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n. pl. ti·kis
1. Tiki Mythology A male figure in Polynesian myth, sometimes identified as the first man.
2. A wooden or stone image of a Polynesian god.
3. A Maori figurine representing an ancestor, often intricately carved from greenstone and worn about the neck as a talisman.
Of or relating to a simulated or stereotyped representation of Polynesian culture characterized by bamboo, palm fronds, tiki figures, and tropical or exotic themes: a tiki bar; tiki drinks.

[Maori tiki, Tiki, tiki; akin to Marquesan Tiki, image, statue, tiki, and Tahitian ti'i and Hawaiian ki'i, image, statue.]
American Heritage® Dictionary of the English Language, Fifth Edition. Copyright © 2016 by Houghton Mifflin Harcourt Publishing Company. Published by Houghton Mifflin Harcourt Publishing Company. All rights reserved.


(Anthropology & Ethnology) an amulet or figurine in the form of a carved representation of an ancestor, worn in some Māori cultures
(intr) NZ to take a scenic tour around an area
[from Māori]
Collins English Dictionary – Complete and Unabridged, 12th Edition 2014 © HarperCollins Publishers 1991, 1994, 1998, 2000, 2003, 2006, 2007, 2009, 2011, 2014


(ˈti ki)

n., pl. -kis.
(in Polynesian cultures) a carved image, as of a god or ancestor, sometimes worn as a pendant.
[1777; < Maori]
Random House Kernerman Webster's College Dictionary, © 2010 K Dictionaries Ltd. Copyright 2005, 1997, 1991 by Random House, Inc. All rights reserved.
References in classic literature ?
And, without telling you the scrape I got into at Taki- Tiki, except that I sailed away with two hundred kinky-heads for Queensland labour, and for my manner of collecting them had two British ships of war combing the Pacific for me, I changed my course and ran to the westward thinking to dispose of the lot to the Spanish plantations on Bangar.
I also wanted to see if the end results would actually look like tikis before extrapolating it to a full class project.
WE BEGAN THIS PROJECT by researching the history of tikis and looking up images online.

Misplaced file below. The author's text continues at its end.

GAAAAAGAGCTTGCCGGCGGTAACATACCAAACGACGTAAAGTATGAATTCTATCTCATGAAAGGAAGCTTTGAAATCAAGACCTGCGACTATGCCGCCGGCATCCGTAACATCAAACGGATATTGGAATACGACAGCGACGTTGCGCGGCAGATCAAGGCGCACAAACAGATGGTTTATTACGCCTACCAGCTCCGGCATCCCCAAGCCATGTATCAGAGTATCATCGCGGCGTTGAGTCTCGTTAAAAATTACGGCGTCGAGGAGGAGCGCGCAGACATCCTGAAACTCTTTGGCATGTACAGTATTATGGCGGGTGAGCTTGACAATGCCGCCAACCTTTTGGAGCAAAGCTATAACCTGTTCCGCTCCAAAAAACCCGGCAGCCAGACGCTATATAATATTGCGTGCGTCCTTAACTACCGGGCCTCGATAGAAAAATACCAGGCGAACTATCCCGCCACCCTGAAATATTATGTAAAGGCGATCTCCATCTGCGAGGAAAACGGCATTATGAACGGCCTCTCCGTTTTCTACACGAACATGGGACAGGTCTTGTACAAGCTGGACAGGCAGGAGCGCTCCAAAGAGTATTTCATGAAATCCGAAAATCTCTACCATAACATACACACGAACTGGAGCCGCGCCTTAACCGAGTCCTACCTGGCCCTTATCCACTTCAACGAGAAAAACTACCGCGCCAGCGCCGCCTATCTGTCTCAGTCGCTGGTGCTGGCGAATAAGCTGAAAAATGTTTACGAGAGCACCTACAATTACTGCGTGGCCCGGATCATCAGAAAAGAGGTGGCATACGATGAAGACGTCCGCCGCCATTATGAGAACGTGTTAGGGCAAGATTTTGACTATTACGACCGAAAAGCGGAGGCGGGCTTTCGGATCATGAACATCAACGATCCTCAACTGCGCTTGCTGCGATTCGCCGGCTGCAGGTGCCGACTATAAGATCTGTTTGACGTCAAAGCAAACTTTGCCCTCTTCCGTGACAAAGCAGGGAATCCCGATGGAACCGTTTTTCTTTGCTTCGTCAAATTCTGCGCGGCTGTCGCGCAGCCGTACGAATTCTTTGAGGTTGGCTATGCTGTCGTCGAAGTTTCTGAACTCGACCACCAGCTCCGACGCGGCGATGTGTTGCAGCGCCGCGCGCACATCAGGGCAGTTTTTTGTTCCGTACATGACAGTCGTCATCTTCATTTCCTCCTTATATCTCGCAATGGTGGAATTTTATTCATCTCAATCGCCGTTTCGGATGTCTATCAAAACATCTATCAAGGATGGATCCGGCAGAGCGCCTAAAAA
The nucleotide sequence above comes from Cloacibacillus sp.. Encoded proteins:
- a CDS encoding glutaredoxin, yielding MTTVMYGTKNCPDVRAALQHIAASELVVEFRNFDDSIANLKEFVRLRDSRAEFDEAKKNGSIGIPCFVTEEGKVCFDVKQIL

Once students had sufficient background knowledge on tikis, we had to tackle the difference between additive and subtractive sculpture.
In a show that runs through July 31 at the Alder Gallery in Coburg, Harris presents a dozen tongue-slightly-in-cheek Tikis. Yes, the god of Polynesian pop culture and Trader Vic's has come to life in Coburg, and it's given Harris a new artistic lease on life.
Well, his Tikis aren't likely to be mistaken for bowls or vases.
Harris sandblasts the Tikis' surfaces, he dips them in acid, he sprinkles them with glass powder, he coats them with aluminum foil and burns it into the surface.
Taste is the enemy of creativeness," said Picasso, who acquired his first Marquesan tiki in 1910 and later filled his art studio with tikis and other primitive carvings.
They had lights that looked like puffer fish, sea shell strands, tropical plants, Edward Leeteg Tahitian paintings [of exotic women in tropical settings painted on black velvet] hanging on the walls and of course there was the booze." Sweet tropical concoctions were served in eccentric and grotesque mugs shaped like tikis, coconuts and even native girls.
Daytona Beach, FL, July 27, 2017 --(PR.com)-- The Best Western Aku Tiki Inn announces the completion of phase I of their 2017 renovations.
The renovations include new carpeting and seating areas as well as incorporating wood elements into the new seating and tables to keep with the tiki theme.
But those who were out to cleanse the landscape of the last of "Tiki" style didn't count on the likes of Sven Kirsten, "Bamboo Ben," Kevin Bullat or Jeff "Biff" Butler.